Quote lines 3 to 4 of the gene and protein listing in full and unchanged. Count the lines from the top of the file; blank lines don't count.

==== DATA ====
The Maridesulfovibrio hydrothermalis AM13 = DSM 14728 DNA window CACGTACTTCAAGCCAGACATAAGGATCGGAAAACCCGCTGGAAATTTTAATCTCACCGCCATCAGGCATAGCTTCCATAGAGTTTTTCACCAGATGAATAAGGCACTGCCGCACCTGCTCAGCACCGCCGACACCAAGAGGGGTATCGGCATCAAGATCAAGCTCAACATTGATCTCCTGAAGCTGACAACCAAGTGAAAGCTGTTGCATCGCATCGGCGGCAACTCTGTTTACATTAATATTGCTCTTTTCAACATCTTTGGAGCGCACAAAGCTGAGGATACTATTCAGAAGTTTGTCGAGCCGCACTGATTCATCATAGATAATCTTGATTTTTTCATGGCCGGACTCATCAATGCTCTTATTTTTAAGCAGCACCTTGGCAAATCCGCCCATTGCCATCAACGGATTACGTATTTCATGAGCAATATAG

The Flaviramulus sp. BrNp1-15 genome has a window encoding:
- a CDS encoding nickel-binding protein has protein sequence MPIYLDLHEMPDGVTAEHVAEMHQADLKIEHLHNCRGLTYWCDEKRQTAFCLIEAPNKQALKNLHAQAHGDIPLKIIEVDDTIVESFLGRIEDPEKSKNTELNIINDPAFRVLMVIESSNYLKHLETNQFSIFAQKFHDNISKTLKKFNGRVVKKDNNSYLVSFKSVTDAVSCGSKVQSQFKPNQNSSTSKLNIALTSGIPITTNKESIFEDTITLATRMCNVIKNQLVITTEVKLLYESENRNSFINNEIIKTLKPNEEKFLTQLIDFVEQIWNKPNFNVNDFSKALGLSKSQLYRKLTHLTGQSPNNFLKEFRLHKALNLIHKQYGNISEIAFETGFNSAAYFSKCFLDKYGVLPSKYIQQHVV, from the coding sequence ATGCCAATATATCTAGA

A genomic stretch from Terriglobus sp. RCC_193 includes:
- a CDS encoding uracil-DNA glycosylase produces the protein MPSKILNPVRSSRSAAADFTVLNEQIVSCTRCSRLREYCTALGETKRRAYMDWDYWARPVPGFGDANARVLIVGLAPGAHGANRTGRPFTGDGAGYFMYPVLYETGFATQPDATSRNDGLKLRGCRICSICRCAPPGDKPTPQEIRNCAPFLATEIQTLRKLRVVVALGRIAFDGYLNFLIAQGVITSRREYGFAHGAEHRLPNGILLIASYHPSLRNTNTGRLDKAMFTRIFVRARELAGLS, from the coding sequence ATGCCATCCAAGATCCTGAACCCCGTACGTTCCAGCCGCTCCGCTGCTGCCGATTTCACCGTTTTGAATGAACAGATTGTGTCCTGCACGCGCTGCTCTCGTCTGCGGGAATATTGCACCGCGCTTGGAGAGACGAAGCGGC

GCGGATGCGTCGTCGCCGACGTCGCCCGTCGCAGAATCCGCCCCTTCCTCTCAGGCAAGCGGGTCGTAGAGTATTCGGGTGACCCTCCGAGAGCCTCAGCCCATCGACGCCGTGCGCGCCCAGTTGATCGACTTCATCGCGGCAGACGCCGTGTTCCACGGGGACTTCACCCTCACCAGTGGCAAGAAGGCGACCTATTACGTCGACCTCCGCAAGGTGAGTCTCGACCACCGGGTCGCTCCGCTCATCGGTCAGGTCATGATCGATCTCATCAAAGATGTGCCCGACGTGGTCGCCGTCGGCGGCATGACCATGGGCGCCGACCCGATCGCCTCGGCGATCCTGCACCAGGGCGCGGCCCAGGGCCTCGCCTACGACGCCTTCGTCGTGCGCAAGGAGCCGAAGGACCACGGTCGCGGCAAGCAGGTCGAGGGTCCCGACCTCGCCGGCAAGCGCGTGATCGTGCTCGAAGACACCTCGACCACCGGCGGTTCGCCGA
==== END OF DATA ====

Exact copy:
- a CDS encoding nickel-binding protein has protein sequence MPIYLDLHEMPDGVTAEHVAEMHQADLKIEHLHNCRGLTYWCDEKRQTAFCLIEAPNKQALKNLHAQAHGDIPLKIIEVDDTIVESFLGRIEDPEKSKNTELNIINDPAFRVLMVIESSNYLKHLETNQFSIFAQKFHDNISKTLKKFNGRVVKKDNNSYLVSFKSVTDAVSCGSKVQSQFKPNQNSSTSKLNIALTSGIPITTNKESIFEDTITLATRMCNVIKNQLVITTEVKLLYESENRNSFINNEIIKTLKPNEEKFLTQLIDFVEQIWNKPNFNVNDFSKALGLSKSQLYRKLTHLTGQSPNNFLKEFRLHKALNLIHKQYGNISEIAFETGFNSAAYFSKCFLDKYGVLPSKYIQQHVV, from the coding sequence ATGCCAATATATCTAGA

A genomic stretch from Terriglobus sp. RCC_193 includes: